Laney Allbritten suspected bad news was coming.
Her boyfriend was HIV-positive, and the two hadn't always practiced safe sex. She'd been getting tested for the virus at six-month intervals - always turning up clean. But this test, in August 2004, was different.
"They took like an hour to call me in. I thought something might be up," said Allbritten, 24, now a Kansas University senior who sports a mane of purple hair. "The woman who gave me the results (was new on the job). She was almost as upset as I was. I started to cry, and she comforted me."
Allbritten left the Douglas County Health Department, had a brief crying jag in her truck, then started driving - and pondering her future.
"I wondered about the side effects of" medications, she said. "I wondered about family, kids, how my family would react, how my friends would react. The support system I interpret as having, I wondered if it would still be around."
Twenty-five years after doctors first noticed an unusual outbreak among gay men in New York, Allbritten is, demographically, the modern face of HIV in America: A woman who contracted the virus through heterosexual contact, with a decent chance of a long and healthy life.
Nearly two years after the diagnosis, Allbritten is living her future. She has a new, HIV-free boyfriend, support from family and friends, and - thanks to a regimen of pills that have prevented the virus from blooming into full-blown AIDS - a seemingly bright future.
"I have a real busy schedule, and it's tried to slow me down, but I haven't let it," said Allbritten, who hopes to attend UCLA after finishing her psychology and anthropology degrees at KU. "It's a challenge."
HIV is the virus that leads to AIDS, the disease that destroys a human's immune system and leaves them vulnerable to a host of infections.
Though originally seen as a scourge of gay men and drug users, AIDS has taken a toll in red-state Kansas. Between 1982 and 2005, 1,447 Kansans died of the disease.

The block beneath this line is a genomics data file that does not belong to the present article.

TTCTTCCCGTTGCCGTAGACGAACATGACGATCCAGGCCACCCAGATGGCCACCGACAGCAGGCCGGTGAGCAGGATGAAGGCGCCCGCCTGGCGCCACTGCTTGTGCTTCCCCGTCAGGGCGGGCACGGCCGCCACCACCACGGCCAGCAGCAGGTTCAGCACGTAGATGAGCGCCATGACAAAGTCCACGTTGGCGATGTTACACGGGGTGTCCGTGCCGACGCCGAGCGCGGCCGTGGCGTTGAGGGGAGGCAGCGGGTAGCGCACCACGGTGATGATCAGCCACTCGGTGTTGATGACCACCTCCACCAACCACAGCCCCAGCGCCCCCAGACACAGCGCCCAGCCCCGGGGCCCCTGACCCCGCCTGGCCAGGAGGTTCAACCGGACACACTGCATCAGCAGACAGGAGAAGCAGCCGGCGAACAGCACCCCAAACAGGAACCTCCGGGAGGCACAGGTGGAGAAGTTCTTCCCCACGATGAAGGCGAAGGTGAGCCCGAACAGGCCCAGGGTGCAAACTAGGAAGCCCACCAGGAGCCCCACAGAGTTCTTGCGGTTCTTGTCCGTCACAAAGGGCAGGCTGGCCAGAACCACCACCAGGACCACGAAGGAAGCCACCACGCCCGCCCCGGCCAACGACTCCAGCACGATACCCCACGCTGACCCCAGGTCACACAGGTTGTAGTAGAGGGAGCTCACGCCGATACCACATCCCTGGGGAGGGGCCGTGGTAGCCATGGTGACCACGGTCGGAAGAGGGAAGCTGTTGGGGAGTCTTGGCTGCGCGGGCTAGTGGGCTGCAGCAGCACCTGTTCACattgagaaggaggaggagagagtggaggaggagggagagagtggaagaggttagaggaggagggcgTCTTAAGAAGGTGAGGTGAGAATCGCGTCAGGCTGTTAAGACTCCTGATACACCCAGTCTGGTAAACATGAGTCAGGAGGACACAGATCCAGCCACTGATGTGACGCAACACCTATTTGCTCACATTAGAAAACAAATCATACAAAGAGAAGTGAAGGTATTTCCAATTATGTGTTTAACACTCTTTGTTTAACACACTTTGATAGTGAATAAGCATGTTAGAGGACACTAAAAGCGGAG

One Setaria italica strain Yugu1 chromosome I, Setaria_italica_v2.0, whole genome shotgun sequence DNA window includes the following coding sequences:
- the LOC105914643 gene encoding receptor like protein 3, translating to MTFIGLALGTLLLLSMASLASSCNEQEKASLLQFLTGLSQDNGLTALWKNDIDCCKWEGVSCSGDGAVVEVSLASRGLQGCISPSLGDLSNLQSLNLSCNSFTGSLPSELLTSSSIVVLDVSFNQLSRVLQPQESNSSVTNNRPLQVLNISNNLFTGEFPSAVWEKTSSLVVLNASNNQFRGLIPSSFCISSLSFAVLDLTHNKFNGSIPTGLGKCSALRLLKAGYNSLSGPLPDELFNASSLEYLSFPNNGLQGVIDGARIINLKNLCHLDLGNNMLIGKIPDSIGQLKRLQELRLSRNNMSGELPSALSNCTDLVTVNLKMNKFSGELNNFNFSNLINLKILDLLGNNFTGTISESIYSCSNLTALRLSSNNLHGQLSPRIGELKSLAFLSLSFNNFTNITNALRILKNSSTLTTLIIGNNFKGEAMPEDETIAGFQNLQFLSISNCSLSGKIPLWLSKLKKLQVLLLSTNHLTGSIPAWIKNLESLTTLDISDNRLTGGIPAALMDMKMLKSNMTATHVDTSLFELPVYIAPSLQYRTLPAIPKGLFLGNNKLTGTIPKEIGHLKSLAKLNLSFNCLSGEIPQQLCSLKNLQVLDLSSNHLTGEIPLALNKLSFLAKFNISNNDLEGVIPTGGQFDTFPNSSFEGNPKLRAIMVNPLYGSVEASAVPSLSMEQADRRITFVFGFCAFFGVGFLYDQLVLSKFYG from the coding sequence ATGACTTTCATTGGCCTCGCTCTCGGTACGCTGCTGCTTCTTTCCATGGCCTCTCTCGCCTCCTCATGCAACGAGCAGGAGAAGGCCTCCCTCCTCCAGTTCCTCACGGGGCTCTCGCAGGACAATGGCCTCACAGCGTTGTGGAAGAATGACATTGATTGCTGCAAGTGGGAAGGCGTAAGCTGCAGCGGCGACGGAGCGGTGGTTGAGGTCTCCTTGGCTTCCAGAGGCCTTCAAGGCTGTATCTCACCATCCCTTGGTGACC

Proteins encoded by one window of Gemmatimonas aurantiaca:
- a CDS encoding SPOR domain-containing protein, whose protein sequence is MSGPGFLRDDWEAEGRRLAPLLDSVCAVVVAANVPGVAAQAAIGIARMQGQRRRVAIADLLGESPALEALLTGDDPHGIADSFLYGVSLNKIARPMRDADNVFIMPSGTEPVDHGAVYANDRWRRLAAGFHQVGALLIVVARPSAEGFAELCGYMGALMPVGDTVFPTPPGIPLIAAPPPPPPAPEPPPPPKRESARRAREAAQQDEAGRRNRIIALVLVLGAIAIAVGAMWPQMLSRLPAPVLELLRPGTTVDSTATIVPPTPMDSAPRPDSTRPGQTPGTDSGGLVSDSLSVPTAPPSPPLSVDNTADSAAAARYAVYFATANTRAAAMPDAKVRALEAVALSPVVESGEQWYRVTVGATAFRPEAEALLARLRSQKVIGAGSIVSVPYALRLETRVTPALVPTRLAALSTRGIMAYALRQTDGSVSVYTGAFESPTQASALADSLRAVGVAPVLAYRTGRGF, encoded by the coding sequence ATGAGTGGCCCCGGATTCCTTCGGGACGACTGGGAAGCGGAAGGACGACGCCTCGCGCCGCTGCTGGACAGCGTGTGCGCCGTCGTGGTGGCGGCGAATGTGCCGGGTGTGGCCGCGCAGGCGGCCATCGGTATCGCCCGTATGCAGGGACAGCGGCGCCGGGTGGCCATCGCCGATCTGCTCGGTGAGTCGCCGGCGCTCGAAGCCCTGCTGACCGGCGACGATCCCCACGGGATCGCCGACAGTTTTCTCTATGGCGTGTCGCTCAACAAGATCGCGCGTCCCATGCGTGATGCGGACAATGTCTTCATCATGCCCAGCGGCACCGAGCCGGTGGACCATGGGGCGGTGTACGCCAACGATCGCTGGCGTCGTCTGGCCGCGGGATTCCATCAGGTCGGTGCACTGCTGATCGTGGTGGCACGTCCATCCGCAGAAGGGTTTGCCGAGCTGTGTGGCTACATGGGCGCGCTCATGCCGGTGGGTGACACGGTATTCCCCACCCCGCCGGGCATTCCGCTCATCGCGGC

"It's a risk to the healthy, productive members of our society," said Dr. Howard Rodenberg, director of the Division of Health for the Kansas Department of Health and Environment. "It represents a real public health challenge to get the disease and transmission under control."
The good news: Deaths across the state have steadily declined since peaking at 134 in 1994. KDHE statistics indicate that number had dipped to 39 in 2005.
That drop has come even though the virus is prevalent as ever. In 1994, health officials diagnosed 176 new cases of HIV and AIDS across the state; they found the same number in 2004.
The difference: Medications that reduce the presence of the virus in the blood, giving HIV carriers a chance to live relatively normal lives. The disease is no longer an automatic death sentence.
In the 1980s, "the virus was devastating to people who got it," said Geri Summers, director of the Douglas County AIDS Project, which serves up to 80 HIV-positive clients in the community. "A lot of what was done was palliative care - working with people in their homes, making sure they had what they needed to be comfortable" as they prepared to die.
In recent years, Summers said, DCAP has shifted its focus to helping clients get help paying for their medications and providing other support.
"We have clients who are still very healthy, who are working, who have families, who have a social life," Summers said. "That wasn't really true back then."
But progress comes at a price.